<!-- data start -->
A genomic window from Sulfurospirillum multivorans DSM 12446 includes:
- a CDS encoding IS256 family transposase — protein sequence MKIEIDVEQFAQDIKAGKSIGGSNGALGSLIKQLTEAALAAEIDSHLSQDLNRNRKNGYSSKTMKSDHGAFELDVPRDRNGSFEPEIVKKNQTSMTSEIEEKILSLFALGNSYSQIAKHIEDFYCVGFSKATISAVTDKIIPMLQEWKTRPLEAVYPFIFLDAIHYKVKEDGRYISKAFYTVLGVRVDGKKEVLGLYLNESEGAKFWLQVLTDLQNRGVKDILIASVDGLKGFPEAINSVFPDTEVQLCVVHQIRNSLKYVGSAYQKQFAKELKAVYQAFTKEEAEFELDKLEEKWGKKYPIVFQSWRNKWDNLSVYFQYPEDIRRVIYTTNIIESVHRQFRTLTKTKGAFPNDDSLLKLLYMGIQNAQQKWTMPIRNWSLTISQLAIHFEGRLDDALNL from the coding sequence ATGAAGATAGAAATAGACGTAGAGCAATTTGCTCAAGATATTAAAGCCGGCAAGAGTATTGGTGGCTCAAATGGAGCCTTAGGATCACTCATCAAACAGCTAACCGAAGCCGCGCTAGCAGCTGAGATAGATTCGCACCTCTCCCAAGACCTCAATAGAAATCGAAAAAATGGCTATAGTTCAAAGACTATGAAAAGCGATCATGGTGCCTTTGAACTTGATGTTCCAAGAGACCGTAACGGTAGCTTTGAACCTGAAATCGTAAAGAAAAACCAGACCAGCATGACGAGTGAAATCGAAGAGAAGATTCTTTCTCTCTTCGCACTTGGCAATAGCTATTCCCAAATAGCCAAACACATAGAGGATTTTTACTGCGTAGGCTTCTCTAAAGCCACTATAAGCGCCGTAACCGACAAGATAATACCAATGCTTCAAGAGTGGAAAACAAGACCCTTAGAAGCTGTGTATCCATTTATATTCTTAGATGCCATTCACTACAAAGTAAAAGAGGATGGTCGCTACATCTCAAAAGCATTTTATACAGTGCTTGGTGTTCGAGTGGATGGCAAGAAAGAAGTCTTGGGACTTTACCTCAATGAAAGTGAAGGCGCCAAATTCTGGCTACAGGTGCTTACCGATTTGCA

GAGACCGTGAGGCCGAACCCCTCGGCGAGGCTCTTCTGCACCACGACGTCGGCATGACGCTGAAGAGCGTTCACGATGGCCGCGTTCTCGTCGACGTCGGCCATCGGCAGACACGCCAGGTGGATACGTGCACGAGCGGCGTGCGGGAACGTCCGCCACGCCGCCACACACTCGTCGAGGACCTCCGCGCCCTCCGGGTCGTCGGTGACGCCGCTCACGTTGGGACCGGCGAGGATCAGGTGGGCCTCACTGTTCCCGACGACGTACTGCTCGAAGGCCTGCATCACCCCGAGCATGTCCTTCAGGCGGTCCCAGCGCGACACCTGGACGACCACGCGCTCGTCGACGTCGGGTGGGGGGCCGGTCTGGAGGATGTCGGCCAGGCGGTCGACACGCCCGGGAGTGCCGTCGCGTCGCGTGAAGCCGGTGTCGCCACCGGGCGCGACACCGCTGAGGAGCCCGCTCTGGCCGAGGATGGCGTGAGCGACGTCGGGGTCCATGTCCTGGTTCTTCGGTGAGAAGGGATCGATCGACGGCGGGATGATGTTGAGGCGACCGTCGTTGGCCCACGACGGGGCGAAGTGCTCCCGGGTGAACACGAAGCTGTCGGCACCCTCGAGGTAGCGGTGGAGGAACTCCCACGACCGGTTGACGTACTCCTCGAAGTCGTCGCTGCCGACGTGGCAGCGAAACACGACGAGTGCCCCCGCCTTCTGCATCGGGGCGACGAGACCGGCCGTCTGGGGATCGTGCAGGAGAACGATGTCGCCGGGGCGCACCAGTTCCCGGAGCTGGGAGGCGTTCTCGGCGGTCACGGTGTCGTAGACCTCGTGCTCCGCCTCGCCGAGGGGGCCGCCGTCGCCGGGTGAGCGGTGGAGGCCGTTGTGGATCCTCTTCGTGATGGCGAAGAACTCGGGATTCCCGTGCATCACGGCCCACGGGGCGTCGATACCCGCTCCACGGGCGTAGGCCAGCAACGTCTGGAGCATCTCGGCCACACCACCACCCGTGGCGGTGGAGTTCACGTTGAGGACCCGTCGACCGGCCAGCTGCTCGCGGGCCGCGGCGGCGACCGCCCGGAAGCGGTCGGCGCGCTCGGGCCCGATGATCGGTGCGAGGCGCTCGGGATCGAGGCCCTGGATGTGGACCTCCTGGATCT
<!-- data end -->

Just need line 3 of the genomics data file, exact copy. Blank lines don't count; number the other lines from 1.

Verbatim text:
GAGACCGTGAGGCCGAACCCCTCGGCGAGGCTCTTCTGCACCACGACGTCGGCATGACGCTGAAGAGCGTTCACGATGGCCGCGTTCTCGTCGACGTCGGCCATCGGCAGACACGCCAGGTGGATACGTGCACGAGCGGCGTGCGGGAACGTCCGCCACGCCGCCACACACTCGTCGAGGACCTCCGCGCCCTCCGGGTCGTCGGTGACGCCGCTCACGTTGGGACCGGCGAGGATCAGGTGGGCCTCACTGTTCCCGACGACGTACTGCTCGAAGGCCTGCATCACCCCGAGCATGTCCTTCAGGCGGTCCCAGCGCGACACCTGGACGACCACGCGCTCGTCGACGTCGGGTGGGGGGCCGGTCTGGAGGATGTCGGCCAGGCGGTCGACACGCCCGGGAGTGCCGTCGCGTCGCGTGAAGCCGGTGTCGCCACCGGGCGCGACACCGCTGAGGAGCCCGCTCTGGCCGAGGATGGCGTGAGCGACGTCGGGGTCCATGTCCTGGTTCTTCGGTGAGAAGGGATCGATCGACGGCGGGATGATGTTGAGGCGACCGTCGTTGGCCCACGACGGGGCGAAGTGCTCCCGGGTGAACACGAAGCTGTCGGCACCCTCGAGGTAGCGGTGGAGGAACTCCCACGACCGGTTGACGTACTCCTCGAAGTCGTCGCTGCCGACGTGGCAGCGAAACACGACGAGTGCCCCCGCCTTCTGCATCGGGGCGACGAGACCGGCCGTCTGGGGATCGTGCAGGAGAACGATGTCGCCGGGGCGCACCAGTTCCCGGAGCTGGGAGGCGTTCTCGGCGGTCACGGTGTCGTAGACCTCGTGCTCCGCCTCGCCGAGGGGGCCGCCGTCGCCGGGTGAGCGGTGGAGGCCGTTGTGGATCCTCTTCGTGATGGCGAAGAACTCGGGATTCCCGTGCATCACGGCCCACGGGGCGTCGATACCCGCTCCACGGGCGTAGGCCAGCAACGTCTGGAGCATCTCGGCCACACCACCACCCGTGGCGGTGGAGTTCACGTTGAGGACCCGTCGACCGGCCAGCTGCTCGCGGGCCGCGGCGGCGACCGCCCGGAAGCGGTCGGCGCGCTCGGGCCCGATGATCGGTGCGAGGCGCTCGGGATCGAGGCCCTGGATGTGGACCTCCTGGATCT